Page last updated at 2015-03-02 20:47:55 RSS
  OPINION
DOTS And Doníts
REPUBLICA
Anti-microbial resistance

“A post-antibiotic era,” a 2014 World Health Organization (WHO) report warned, “in which common infections and minor injuries can kill… is a very real possibility for the 21st century.” Consider Nepal’s Direct Observation and Treatment Short-course (DOTS) program against tuberculosis, which once served as a model for other parts of the developing world. But according to National Tuberculosis Center, more and more TB patients in Nepal are not responding to the once foolproof DOTS program. Multi-drug resistant TB (MDRTB) is now seen in 2.2 percent of all new cases and in 18 percent of relapse cases in Nepal; and one in four patients with drug resistant TB dies. Likewise, half the new cases of acute respiratory infections and almost all cases of bacterial diarrhea are now resistant to first-line antibiotics. Self-medication, over-prescription and lax poultry farmers are to be blamed.

Because of high antibiotic use antibiotic-susceptible bacteria are dying out and resistant bacteria are taking their place. It is common for people to visit their nearest pharmacy and ask for the ‘cure-all’ antibiotics even for common problems like sore throat and fever. If these patients had been a little patient, for most of them the symptoms would have gone without any medication. But sufferers, pressed for time, want immediate results, often to dire long-term health consequences.
Nepalís Sudan Moment
Sukhdev Shah
Foul Play
Charan Prasai
Transitional justice

The landmark judgment of the Supreme Court (SC) on February 26 against the flawed bills to establish transitional justice (TJ) mechanism has brought a ray of hope to the conflict victims to fight against injustice. The court, once again, has demonstrated its firm stance, making the policymakers accountable to victims. The verdict has reiterated that justice cannot be sacrificed at the altar of politics.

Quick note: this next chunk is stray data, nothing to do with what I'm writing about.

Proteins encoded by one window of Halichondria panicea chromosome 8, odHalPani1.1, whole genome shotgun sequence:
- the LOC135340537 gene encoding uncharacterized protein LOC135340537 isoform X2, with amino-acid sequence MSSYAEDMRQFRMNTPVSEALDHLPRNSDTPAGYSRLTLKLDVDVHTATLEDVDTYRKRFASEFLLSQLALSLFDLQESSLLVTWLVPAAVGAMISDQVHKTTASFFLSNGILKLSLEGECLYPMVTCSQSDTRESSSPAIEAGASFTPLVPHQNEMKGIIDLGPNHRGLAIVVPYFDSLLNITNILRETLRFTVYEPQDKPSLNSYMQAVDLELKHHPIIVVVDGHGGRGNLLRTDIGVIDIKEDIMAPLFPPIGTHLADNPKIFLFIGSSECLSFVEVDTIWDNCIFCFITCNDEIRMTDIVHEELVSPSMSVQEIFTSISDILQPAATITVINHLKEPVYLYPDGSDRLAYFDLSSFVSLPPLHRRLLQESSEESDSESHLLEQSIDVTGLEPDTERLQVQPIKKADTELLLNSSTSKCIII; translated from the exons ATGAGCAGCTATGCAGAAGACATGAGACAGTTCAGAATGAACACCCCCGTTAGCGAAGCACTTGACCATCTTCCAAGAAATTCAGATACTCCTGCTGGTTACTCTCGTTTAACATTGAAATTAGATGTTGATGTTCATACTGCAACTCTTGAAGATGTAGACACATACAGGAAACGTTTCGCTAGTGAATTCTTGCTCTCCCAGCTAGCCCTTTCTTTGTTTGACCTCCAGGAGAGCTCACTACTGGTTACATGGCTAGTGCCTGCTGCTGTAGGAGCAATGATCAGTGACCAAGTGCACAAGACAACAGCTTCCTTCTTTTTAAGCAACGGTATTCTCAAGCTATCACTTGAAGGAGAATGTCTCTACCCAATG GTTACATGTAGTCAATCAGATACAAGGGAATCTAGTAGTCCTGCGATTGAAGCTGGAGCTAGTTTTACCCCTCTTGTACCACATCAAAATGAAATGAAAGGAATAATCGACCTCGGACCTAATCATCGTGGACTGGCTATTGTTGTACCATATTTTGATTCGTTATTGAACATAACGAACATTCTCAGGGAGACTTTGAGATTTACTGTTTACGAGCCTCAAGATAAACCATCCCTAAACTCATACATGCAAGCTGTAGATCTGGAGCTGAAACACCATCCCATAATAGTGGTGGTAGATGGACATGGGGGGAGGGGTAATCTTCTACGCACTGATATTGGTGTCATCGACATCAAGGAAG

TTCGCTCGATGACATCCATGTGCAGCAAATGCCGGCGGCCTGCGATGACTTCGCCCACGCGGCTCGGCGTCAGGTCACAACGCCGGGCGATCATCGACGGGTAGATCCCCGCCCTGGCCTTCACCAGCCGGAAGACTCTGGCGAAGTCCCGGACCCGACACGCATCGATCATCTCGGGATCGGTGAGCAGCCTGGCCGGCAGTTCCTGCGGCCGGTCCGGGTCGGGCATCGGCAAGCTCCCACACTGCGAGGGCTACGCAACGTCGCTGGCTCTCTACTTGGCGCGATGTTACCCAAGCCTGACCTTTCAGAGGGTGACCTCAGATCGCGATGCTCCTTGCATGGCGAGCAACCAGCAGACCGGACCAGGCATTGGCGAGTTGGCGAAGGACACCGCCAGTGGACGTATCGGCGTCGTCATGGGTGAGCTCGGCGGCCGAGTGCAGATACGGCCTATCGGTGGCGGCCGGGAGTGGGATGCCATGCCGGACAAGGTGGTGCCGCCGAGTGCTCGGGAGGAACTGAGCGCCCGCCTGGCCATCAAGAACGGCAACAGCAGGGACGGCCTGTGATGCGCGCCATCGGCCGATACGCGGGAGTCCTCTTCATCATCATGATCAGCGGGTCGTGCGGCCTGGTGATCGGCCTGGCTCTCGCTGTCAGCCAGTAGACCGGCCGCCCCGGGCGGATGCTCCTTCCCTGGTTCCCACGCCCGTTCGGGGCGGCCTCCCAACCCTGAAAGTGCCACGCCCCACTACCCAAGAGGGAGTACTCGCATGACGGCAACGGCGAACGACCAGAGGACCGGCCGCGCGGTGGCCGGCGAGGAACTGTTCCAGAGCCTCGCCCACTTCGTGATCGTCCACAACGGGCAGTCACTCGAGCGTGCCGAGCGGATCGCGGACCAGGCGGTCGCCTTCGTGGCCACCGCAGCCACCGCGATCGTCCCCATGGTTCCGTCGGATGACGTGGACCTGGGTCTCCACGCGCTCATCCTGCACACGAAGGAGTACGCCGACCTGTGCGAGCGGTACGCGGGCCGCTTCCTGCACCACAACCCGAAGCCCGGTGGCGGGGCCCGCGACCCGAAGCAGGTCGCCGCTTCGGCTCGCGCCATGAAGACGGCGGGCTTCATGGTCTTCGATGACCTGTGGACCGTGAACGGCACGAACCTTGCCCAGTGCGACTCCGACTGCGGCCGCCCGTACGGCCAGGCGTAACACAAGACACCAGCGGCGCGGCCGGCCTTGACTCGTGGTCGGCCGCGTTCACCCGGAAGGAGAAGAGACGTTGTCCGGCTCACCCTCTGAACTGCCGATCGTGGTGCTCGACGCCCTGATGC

This appreciable judgment has ordered the Commission on Inquiry for the Enforced Disappearances (CIED), Truth and Reconciliation Commission (TRC) Act enacted on May 11, 2014 to comply with international standards, proclaiming the heinous crimes non-pardonable. Much to victims’ relief, this SC verdict has reaffirmed the criminalization of the killing, kidnapping, enforced disappearance, torture, rape, looting, damaging of personal properties, eviction from one’s home, act of violating international humanitarian laws and crime against humanity.
Time For Rethink
Rebanta Bahadur KC
Though Nepal Auditing Service and Nepal Judicial Service have put the special service groups within Nepal’s civil services under the Civil Service Act, a sub-committee constituted by the State Affairs Committee (SAC) has submitted a new report proposing to make six different specialized service groups in civil service. These service groups are the Nepal Engineering Service, Agriculture and Forest Service, the Judicial Service, Foreign Service, Nepal Administration Service and Nepal Auditing Service. It is a step in the direction of revamping and revitalizing Nepal’s civil service as well as making it more effective, efficient, proactive and result-oriented to serve the nation and the people.

Nepali civil service is criticized as ineffective, inefficient, and dysfunctional in implementing government policies and programs as well as delivering service to the people. The ongoing practice of administrating, governing and managing civil service is the most responsible factor in creating this situation. Although the required level of manpower in civil service is being provided by the respective constitutional body—Public Service Commission (PSC)—which holds the multilayer free and fair competitive examinations, civil service administration and management is victim of the existing traditional mindset, political culture, nepotism and favoritism. Such situation is frustrating for the civil servants who aim to serve the country and people at their best.
Infographics: Education And Gender
REPUBLICA
This 2014 infographic reveals some surprising facts. Women in Nepal receive more education than their counterparts. Situation is exactly opposite in India.
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